The Ten Principles of Mondragon

Mondragon Cooperative Corporation

Father Arizmendi formulated ten guiding principles for his cooperative network. These still compose the cornerstone and starting point for all the other principles and values of the Mondragon Cooperative Corporation (MCC) that have been developed over the years. Values are key to any organization in fostering motivation, unity, and inspiration.

  1. At the core of the principles is education, which Mondragon considers essential to implementing all other principles.
  2. Also central—and a value we heard repeatedly emphasized—is the sovereignty of labor. Workers are the main force in transforming society and therefore are to control and benefit from all profits.
  3. The corollary to that principle is the subordination of capital. Capital is labor’s instrument, not its master.
  4. The fourth principle, democratic organization, speaks to how workers exercise their dominion over capital—through governing bodies that empower them.
  5. Open admission, a fifth principle, applies to non-discrimination on the basis of religion, politics, race, and gender. The only requirement to join the cooperative is respect for its constitution.
  6. Participation in management means that management is to be drawn from the worker-owners, (although not exclusively; sometimes it is contracted).
  7. A seventh principle is wage solidarity, which means fairness and equitability of remuneration.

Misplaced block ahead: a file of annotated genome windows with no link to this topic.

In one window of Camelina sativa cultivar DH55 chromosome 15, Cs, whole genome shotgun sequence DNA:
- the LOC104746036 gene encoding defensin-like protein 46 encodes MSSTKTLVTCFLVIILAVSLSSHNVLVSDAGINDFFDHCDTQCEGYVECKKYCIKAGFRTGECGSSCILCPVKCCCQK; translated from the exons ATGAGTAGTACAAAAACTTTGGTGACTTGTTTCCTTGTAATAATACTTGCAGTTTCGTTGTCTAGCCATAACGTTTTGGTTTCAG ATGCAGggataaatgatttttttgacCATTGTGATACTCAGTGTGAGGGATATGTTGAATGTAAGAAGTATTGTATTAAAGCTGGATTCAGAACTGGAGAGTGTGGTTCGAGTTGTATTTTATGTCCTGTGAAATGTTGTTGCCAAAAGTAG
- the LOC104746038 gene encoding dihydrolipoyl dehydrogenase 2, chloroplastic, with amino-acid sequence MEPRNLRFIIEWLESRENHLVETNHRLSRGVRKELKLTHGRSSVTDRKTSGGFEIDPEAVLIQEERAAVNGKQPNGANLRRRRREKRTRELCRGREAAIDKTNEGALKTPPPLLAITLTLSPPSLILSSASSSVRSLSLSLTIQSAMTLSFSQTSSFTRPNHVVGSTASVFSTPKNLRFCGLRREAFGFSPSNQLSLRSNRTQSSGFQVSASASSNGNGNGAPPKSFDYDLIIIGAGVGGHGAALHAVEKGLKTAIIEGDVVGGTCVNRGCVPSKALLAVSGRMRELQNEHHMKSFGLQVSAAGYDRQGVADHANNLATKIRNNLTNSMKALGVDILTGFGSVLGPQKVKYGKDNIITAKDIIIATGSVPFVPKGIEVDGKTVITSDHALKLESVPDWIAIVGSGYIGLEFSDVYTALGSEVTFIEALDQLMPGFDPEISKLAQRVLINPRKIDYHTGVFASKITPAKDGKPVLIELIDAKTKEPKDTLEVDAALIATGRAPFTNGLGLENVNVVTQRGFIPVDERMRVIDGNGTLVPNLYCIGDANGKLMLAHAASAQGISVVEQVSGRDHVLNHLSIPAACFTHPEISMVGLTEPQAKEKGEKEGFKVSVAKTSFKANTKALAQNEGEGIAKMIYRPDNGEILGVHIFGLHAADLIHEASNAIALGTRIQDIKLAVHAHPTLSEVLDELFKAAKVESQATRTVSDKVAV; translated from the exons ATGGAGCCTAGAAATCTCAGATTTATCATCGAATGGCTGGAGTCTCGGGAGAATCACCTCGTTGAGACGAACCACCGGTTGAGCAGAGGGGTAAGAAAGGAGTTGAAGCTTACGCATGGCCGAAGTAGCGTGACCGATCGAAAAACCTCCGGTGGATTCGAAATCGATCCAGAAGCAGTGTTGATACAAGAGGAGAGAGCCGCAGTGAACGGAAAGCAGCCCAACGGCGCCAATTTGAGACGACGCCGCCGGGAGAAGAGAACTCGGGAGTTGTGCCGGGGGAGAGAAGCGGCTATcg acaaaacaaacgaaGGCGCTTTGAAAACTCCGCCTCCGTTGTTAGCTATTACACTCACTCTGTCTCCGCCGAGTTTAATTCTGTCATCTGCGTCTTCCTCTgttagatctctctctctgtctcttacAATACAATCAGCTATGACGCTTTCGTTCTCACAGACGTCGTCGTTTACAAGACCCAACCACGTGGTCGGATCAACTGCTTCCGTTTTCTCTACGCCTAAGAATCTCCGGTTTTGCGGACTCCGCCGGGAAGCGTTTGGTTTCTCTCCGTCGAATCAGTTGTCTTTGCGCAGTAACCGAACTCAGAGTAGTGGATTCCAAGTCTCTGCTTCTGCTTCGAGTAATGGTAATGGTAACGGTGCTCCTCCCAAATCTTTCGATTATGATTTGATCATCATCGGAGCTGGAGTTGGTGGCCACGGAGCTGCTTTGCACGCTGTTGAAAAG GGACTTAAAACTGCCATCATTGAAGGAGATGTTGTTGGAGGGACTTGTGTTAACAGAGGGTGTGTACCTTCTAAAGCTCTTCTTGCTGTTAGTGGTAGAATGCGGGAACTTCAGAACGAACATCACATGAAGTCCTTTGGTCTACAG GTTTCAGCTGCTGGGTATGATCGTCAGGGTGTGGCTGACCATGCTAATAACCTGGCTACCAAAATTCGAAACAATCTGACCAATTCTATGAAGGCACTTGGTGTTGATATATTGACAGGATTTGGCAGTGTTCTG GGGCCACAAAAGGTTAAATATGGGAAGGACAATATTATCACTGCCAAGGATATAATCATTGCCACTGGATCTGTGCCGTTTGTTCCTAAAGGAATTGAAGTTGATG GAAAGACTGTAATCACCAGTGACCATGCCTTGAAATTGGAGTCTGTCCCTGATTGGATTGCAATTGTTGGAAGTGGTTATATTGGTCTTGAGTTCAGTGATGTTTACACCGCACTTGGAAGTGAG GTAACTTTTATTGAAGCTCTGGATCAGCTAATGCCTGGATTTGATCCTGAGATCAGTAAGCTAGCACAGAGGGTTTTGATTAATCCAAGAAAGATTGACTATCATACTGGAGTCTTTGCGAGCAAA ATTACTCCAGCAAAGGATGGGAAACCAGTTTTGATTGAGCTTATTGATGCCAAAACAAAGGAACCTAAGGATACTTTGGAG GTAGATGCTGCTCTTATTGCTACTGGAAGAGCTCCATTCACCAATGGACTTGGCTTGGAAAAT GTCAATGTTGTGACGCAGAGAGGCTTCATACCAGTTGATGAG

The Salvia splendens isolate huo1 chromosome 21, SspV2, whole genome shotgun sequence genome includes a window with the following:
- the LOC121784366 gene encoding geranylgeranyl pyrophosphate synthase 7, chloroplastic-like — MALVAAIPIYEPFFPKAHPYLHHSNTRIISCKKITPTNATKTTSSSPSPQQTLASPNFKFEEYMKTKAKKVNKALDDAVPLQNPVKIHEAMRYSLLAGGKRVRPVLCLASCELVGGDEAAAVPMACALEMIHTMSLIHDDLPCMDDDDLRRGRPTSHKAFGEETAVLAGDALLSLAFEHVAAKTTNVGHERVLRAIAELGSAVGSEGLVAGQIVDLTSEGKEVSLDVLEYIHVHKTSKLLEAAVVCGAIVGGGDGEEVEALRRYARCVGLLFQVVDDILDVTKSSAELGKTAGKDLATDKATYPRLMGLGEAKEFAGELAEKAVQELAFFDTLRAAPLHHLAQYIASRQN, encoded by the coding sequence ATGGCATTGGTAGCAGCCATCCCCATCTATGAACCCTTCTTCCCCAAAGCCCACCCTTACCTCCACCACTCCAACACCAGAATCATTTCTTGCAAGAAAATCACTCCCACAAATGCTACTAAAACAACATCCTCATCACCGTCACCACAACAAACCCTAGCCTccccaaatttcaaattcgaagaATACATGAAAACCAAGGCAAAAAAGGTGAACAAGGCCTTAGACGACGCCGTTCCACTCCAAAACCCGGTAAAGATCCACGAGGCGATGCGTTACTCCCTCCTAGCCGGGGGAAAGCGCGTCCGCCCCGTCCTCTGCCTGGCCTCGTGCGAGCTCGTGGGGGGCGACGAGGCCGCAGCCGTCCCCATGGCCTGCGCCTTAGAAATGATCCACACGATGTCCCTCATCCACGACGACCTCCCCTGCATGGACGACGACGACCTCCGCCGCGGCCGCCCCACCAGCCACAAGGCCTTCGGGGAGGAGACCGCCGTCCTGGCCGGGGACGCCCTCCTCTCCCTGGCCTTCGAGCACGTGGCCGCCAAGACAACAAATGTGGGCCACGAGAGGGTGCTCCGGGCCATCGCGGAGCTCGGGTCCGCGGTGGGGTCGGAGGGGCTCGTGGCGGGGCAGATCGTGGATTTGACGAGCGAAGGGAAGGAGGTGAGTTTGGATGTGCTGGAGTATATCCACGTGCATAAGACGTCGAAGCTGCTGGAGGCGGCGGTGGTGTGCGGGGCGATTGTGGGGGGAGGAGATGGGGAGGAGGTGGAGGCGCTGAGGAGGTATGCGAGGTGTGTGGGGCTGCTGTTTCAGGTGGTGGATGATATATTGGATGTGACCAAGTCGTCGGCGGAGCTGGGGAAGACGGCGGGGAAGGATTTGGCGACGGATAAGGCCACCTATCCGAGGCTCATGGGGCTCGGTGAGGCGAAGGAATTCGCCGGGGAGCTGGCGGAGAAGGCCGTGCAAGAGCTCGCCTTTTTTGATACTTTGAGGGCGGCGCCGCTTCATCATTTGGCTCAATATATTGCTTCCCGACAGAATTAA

8. Inter-cooperation, an eighth principle, encourages solidarity and exchange with other cooperatives, locally as well as nationally and internationally.
  9. A ninth principle is social transformation, which refers to MCC’s relationship to the Basque region through creating jobs, promoting Basque culture and language, fostering social welfare, etc.
  10. Finally, the principle of universal nature, extends the cooperative vision to social justice and economic democracy throughout the world.

I find it impressive that MCC still promotes these principles originated by Father Arizmendi. How consistently and faithfully they do so will be addressed in future posts.

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About Kitty Kroger

Kitty Kroger is a retired high school teacher of E.S.L. She has published her first novel, "Dancing with Mao and Miguel," which takes place in the 70s and deals with political, social, and personal concerns of that decade. In addition to writing, she is also involved in trying to make the world a better place, concerning herself with issues such as climate change and attacks on refugees and immigrants. She enjoys photography, including street photos (find her work on kittykroger.smugmug.com and Instagram), writes poetry, and plays in a piano ensemble. She also publishes a blog called "Voices of the Sixties and Seventies" (sixtiesandseventiesblog.wordress.com).
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2 Responses to The Ten Principles of Mondragon

  1. Kaveta Nagamuthu says:

    Which company applies those principles now???

    • kkroger says:

      There are many worker coops around the world, especially in Argentina and Italy. There are the Arizmendi Bakeries in the Bay Area of San Francisco, and the Evergreen Coops in Cleveland, Ohio, plus many smaller coops all over.

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